The answers are: Obviously yes; Obviously yes; Obviously no.

    You apparently don’t see that, and you think it’s a matter of opinion. It isn’t.

  21. comment number 21 by: SteveinCH

    Sorry Brooks, not going to engage again.

  22. comment number 22 by: Brooks

    ok, I’m more than fine with that. And good to see you, too, although I’ve been reading posts and comments here fairly regularly all along even though I usually don’t have time to engage.

    I’m looking forward to those posts Diane said are forthcoming.

    I also don’t know much yet about the “Solutions” tour, but I look forward to reading/viewing more of it, and eventually perhaps attending in person if they ever consider New York an important enough town to include in the tour ;-)

  23. comment number 23 by: SteveinCH

    Well I know it’s coming to Chicago and I may make my way there if I can tear myself away from my work and driving duties : )

  24. comment number 24 by: Brooks

    I hope you make it. I’d be interested in your take on it.

  25. comment number 25 by: Brooks

    By the way, I’ll probably be in Chicago week of 11/29 for a trade show at which Bill Clinton is speaking ( ) If I thought I’d have any free time I’d suggest we have a beer, but I know it will be all work. I probably won’t even have a chance to swing by my B-school alma mater in Evanston.

  26. comment number 26 by: AMTbuff

    >So work to build the constituency, and don’t worry about the amendment. IMHO.

    Bill Gale seems to share your opinion, Jim. Here’s what Bill said at 1:39:45 of$file/Taxanalystaudiocast.mp3

    “…but if you think about it, there is no feasible solution right now that is politically realistic. That doesn’t mean that we won’t get to a solution. It just means that when we do, it will be something that’s currently considered to be impossible.

    …If we’re going to solve this, an impossible thing has to happen.

    …When we get to the debate to here’s my plan to close the gap and here’s your plan and let’s discuss the relative merits and demerits of that, then we’re having a real discussion. But if it’s just “you can’t touch [X]” or “you can’t touch [Y]” then we’re not really talking about anything.

    The audio is from the October 6, 2010 Tax Analysts roundtable, Tax Reform: Why Do We Need It? What Should We Do? Participants were: Christopher Bergin (President, Tax Analysts) (moderator), William Gale (Co-Director, Tax Policy Center), Michael Graetz (Professor, Columbia Law School), Pamela Olson (Partner, Skadden; Former Assistant Treasury Secretary for Tax Policy), Ron Wyden (U.S. Senator, D-OR)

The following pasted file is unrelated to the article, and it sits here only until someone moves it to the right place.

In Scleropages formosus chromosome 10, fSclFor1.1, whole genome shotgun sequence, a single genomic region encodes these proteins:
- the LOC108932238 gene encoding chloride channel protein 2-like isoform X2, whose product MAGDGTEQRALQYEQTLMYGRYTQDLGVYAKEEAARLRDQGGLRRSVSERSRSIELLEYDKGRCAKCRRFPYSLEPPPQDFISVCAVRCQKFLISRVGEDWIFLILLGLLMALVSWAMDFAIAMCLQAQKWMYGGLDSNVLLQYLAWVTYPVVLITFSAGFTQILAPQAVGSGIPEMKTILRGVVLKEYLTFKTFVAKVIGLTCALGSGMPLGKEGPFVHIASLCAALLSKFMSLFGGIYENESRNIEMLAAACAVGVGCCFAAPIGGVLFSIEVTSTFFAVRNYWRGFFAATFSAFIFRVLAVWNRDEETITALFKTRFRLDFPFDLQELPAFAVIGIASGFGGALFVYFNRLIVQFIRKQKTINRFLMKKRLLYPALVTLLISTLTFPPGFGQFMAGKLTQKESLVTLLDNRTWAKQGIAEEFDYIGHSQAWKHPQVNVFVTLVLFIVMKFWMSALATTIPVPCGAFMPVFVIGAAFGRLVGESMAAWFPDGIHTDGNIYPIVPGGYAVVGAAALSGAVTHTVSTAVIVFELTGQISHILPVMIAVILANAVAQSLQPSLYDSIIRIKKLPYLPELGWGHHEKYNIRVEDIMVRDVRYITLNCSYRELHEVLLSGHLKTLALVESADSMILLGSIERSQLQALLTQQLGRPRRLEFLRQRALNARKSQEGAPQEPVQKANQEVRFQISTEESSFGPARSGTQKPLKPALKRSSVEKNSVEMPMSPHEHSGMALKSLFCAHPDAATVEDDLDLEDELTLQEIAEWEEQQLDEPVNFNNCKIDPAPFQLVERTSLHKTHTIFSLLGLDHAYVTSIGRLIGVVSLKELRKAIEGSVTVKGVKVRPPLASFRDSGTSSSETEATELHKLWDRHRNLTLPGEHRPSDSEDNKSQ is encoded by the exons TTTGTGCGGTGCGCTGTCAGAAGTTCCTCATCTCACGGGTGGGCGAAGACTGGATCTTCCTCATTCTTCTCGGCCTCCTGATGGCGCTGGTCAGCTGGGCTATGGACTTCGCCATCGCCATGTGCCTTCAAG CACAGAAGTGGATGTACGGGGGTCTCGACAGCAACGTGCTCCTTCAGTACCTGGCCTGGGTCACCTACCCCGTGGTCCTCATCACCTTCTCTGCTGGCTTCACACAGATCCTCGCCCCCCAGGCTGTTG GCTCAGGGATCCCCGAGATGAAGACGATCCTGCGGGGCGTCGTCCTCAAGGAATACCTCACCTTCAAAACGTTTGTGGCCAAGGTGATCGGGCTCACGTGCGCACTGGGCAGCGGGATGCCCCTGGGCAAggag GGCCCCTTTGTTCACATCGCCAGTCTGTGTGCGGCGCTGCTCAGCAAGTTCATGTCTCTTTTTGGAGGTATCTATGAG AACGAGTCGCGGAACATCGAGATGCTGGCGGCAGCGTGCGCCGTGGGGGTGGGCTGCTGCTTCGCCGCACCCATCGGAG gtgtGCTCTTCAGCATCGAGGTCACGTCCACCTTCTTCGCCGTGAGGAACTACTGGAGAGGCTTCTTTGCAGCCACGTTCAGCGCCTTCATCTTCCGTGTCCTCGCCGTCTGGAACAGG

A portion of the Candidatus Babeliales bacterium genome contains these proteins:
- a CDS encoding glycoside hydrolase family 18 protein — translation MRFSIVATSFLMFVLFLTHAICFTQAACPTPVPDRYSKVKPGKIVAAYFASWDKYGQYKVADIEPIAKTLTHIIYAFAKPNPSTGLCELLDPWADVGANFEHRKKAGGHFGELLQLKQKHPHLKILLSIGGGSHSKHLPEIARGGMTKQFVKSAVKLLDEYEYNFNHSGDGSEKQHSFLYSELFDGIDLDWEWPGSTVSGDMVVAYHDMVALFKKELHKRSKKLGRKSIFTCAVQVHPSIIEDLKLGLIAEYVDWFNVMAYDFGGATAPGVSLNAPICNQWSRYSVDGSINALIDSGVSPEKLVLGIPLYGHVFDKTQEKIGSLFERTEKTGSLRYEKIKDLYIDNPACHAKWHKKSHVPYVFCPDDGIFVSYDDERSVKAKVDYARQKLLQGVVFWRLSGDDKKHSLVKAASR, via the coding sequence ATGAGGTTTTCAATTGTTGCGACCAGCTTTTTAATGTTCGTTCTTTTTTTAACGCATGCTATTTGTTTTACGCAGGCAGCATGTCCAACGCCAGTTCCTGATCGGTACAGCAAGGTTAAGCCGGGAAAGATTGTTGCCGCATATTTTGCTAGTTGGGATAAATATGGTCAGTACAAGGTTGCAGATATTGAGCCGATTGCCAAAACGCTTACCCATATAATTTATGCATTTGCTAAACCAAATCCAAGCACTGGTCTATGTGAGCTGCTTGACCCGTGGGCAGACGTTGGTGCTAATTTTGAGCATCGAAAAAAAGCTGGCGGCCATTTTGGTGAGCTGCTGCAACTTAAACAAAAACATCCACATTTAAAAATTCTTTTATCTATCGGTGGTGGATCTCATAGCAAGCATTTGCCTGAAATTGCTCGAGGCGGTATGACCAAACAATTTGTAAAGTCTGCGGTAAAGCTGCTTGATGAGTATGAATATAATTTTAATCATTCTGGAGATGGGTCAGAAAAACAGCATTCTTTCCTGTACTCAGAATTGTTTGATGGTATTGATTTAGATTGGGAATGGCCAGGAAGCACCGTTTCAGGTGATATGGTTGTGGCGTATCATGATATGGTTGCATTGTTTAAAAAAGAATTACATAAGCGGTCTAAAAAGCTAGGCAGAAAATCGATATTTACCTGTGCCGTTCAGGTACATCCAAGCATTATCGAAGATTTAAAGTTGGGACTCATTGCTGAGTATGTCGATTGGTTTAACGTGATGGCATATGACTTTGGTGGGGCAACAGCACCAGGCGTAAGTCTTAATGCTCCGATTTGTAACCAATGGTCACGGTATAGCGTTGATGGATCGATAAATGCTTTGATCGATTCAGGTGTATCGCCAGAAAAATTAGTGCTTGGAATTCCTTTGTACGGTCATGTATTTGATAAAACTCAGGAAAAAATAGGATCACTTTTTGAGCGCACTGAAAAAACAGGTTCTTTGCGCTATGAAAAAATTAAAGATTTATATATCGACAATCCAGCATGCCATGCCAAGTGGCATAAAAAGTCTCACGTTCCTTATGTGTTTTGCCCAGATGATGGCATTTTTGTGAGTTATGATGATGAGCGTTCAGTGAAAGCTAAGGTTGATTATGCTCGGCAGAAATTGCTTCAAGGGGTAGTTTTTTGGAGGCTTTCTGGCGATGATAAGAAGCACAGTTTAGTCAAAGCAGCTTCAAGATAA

27. comment number 27 by: Jim Glass

    AMTbuff, I think you’re right and Gale’s right. Nobody is going to begin offering any serious solutions in which they participate in compromises themselves until they feel a crisis coming that is going to affect them. As things are — with the politicians in denial so they can keep buying votes with promises of low taxes and more spending, and the voters accepting that message — that feeling figures to arrive late and all at once as a shock when something really bad happens, as it has in Iceland, Ireland and Greece, so far.

    To change this, average people have to start feeling nervous about the future today — as they should!

    In this regard I very much agree with what you wrote before about the Tea Party being “the most receptive audience for Concord. They crave fiscal sanity.” They feel that! What other politically organized and motivated groups does?

    The attitude of Concord towards the Tea Party should be not to criticize but “embrace and educate”, as it is the only potential base of an effective “responsible budget” political coalition that is visible anywhere today.

    What’s wrong with the Tea Party? That its members are emotionally motivated and lack intellectual rigor? Unlike what other political coalition?

    The “Never cut any benefit ever!”-ers cry that the Republicans want to destroy Social Security and make seniors eat cat food. The “No tax increase ever!”-ers cry that the other guys want to impose socialism on us and destroy our freedom, while tax cuts will more than pay for themselves to solve all problems. There’s a pretty darn high emotion-to-coherent signal ratio blowing out of both camps. But this is politics, that’s makes them effective as popular political coalitions driving big deficits and defeating fiscal responsibility. Any “fiscal responibility” political coalition is going to need a base like that of its own to compete.

    So as to being driven by an (embarrassing) emotion-to-intellectual rigor ratio, the never-cut-a-benefit left, never-increase-a tax-right, and Tea Party are exactly the same. Except the first two are emotionally driven to effectively fight fiscal reform while Tea Party members are emotionally driven to support it. I’d think Concord and its “fiscal responsibility” allies could use that as a starting point.

    What other one do they have?

  28. comment number 28 by: Gipper


    I was not proposing a balanced budget amendment. I was proposing a rule limiting Congress’ ability to issue debt. I’ve seen proposals for Debt Limit Referendums that would apply such a constraint upon Congress without all the loopholes that you mention.

    However, my main point is that the contrasts between behavior at state and federal levels points us in the direction for a long-term solution.